2017-10-12 / Front Page

Effort Underway to Bring America's Cup

By Sam Crichton

Oracle Team USA racing in the 34th America's Cup. A new mono-hull design is being proposed for the next challenge. (Photo credit Josh Edelson/AFP/Getty Images) Oracle Team USA racing in the 34th America's Cup. A new mono-hull design is being proposed for the next challenge. (Photo credit Josh Edelson/AFP/Getty Images) The New York Yacht Club announced a joint America’s Cup team effort on Thursday, Oct. 5 with the goal of returning the Auld Mug to Newport in 2021.

It has been 15 years since NYYC has been involved in a cup competition, but with representation by Bella Mente Quantum Racing Association, it is preparing a challenge for the 36th America’s Cup. The syndicate will be led by two of the most successful American yachtsmen of the last decade: John J. “Hap” Fauth and Doug DeVos.

Since 2005, Fauth has reached the top of the podium in numerous distance and buoy races in North America, Europe and the Caribbean at the helm of three successive yachts named Bella Mente. He is a three-time world champion in the Maxi72 class. DeVos and the Quantum Racing program have set the standard for excellence on the 52 Super Series circuit, and its predecessor, the MedCup, with five wins in the last nine years.

Terry Hutchinson and Hap Fauth (Photo credit Rolex /Daniel Forster Terry Hutchinson and Hap Fauth (Photo credit Rolex /Daniel Forster A common link between the teams is Bella Mente Quantum Racing Association skipper and CEO Terry Hutchinson, a two-time Rolex Yachtsman of the Year and a veteran America’s Cup competitor. Hutchinson, like Fauth, is a long-time New York Yacht Club member.

“The America’s Cup has always remained close to the heart of the New York Yacht Club, even in the years where we didn’t participate as a challenger or defender,” said NYCC Commodore Philip A. Lotz. “For this cycle, a lot of elements have come together in the correct way for the club to enter another challenge.

“First and foremost is the desire of two great American sailors and businessmen, Hap Fauth and Doug DeVos, to take aim at sailing’s ultimate competition. We know they will mount a competitive effort that is respectful of the club’s long history with the cup and the competition itself. Second, we have confidence the Royal New Zealand Yacht Squadron, represented by Emirates Team New Zealand, will host a world-class regatta that honors the spirit, tradition and majesty of this great event.”

Doug DeVos. (Photo credit Nico Martinez-52SuperSeries) Doug DeVos. (Photo credit Nico Martinez-52SuperSeries) Lotz said that the return to a more traditional style of yacht and the windward-leeward courses represents a unique opportunity to re-engage “the grass roots of the sport and re-energize American sailing.”

“A lot of what we’ve built with the Bella Mente program, and what Doug and his team have created with Quantum Racing, will go into the foundation of this campaign,” he said. “But there’s still a tremendous amount of work to do over the next three-plus years. I’m excited to get started.”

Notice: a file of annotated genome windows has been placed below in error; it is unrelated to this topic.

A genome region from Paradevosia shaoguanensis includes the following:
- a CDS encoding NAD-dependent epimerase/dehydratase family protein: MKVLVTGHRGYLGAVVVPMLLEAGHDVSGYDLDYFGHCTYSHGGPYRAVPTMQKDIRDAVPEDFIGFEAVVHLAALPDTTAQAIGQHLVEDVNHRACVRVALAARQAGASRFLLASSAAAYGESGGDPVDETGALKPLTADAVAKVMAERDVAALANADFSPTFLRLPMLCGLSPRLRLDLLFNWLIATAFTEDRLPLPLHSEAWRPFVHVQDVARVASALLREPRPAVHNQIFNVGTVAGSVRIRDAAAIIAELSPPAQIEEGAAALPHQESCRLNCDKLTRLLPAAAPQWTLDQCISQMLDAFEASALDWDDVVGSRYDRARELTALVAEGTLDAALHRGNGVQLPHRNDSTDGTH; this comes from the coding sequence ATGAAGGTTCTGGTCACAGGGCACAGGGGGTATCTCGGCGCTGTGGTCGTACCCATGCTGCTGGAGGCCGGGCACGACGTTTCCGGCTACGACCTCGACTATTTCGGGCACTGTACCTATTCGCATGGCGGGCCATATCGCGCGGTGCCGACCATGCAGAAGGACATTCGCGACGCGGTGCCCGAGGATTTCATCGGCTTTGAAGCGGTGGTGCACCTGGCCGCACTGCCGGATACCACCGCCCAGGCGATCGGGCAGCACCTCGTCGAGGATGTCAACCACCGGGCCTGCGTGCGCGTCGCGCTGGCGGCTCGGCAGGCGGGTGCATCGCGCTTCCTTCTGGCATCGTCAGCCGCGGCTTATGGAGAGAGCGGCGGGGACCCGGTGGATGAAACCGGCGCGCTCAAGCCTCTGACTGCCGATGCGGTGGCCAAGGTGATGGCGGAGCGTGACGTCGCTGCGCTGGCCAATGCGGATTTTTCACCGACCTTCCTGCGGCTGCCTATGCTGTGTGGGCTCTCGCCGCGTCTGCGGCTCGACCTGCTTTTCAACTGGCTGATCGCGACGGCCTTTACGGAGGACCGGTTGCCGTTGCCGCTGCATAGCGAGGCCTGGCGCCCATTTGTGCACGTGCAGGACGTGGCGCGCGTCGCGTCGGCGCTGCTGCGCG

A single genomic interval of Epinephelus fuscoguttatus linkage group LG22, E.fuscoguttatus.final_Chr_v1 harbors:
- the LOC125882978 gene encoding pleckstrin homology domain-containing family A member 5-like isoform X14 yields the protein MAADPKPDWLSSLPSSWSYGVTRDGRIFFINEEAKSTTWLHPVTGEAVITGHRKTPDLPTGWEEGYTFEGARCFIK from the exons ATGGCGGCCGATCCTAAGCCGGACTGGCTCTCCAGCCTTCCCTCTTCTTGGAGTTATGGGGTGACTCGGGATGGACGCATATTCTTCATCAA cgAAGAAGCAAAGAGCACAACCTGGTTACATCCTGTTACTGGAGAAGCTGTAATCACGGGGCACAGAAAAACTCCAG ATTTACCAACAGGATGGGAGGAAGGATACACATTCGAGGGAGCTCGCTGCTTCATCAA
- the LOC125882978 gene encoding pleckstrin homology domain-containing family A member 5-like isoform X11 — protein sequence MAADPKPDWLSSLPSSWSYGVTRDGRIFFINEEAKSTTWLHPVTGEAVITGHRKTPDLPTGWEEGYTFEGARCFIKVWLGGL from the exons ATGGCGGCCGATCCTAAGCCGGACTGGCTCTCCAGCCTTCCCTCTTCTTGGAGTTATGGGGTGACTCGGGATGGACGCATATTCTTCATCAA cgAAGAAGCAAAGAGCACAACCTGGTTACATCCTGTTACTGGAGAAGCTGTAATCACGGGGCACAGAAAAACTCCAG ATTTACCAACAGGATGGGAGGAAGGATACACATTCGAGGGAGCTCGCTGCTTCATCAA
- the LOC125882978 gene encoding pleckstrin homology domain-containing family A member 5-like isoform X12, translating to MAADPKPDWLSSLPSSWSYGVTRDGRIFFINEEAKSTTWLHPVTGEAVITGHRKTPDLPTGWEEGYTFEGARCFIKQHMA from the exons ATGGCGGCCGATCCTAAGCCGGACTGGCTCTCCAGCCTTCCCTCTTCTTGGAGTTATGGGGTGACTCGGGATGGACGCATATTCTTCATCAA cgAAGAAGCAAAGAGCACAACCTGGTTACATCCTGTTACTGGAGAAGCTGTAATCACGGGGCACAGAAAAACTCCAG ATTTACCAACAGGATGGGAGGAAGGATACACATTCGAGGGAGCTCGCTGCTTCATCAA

Sam Crichton, a transplant from Australia, has worked in the sailing industry for more than 16 years both locally and internationally. Sam Crichton, a transplant from Australia, has worked in the sailing industry for more than 16 years both locally and internationally. For DeVos, sailing is a family tradition that started with his father, Richard. Doug and his siblings grew up sailing the Great Lakes on their father’s boats. These days, Doug can often be found sailing with his son and daughters, passing along the passion and skill he absorbed from his father. He’s also an industry stakeholder as an owner of Quantum Sails, one of the world’s leading sail manufacturers.

The Quantum Racing program has acted as a test bed for sail design and construction technology, with DeVos and his son, Dalton, serving among the team’s stable of helmsmen. The America’s Cup challenge is a natural evolution for the program. It’s also a return to the competition for the DeVos family. Richard DeVos was the chairman of the New York Yacht Club’s America II syndicate, which fell just short of the semifinals in the 1987 challenger eliminations in Perth, Australia.

“Building Quantum Racing from scratch into a program synonymous with hard work, team spirit and success has been tremendously satisfying, and I’m eager to take everything we’ve learned there and apply it toward sailing’s ultimate test,” Doug DeVos said. “Between Hap, Terry and myself, we have the nucleus of a successful campaign, both on the water and off. We’re honored to represent the New York Yacht Club in this historic competition.”

Even though entries won’t officially open until Jan. 1, and the class rule for the AC75 won’t be finalized until early spring, there are many pivotal decisions ahead. The return to monohulls will enable the team to pool the technological resources of two elite sailing programs and get a jump on the competition.

“The decisions we make over the next six months will play a significant role in determining the ultimate success of our campaign,” said Hutchinson, who sailed as tactician for Emirates Team New Zealand in the 2007 America’s Cup match, the last to be contested in monohulls. “The early support of Hap, Doug and the New York Yacht Club puts us in a very strong position. But we can’t take anything for granted. The race for the 36th America’s Cup has already begun.”

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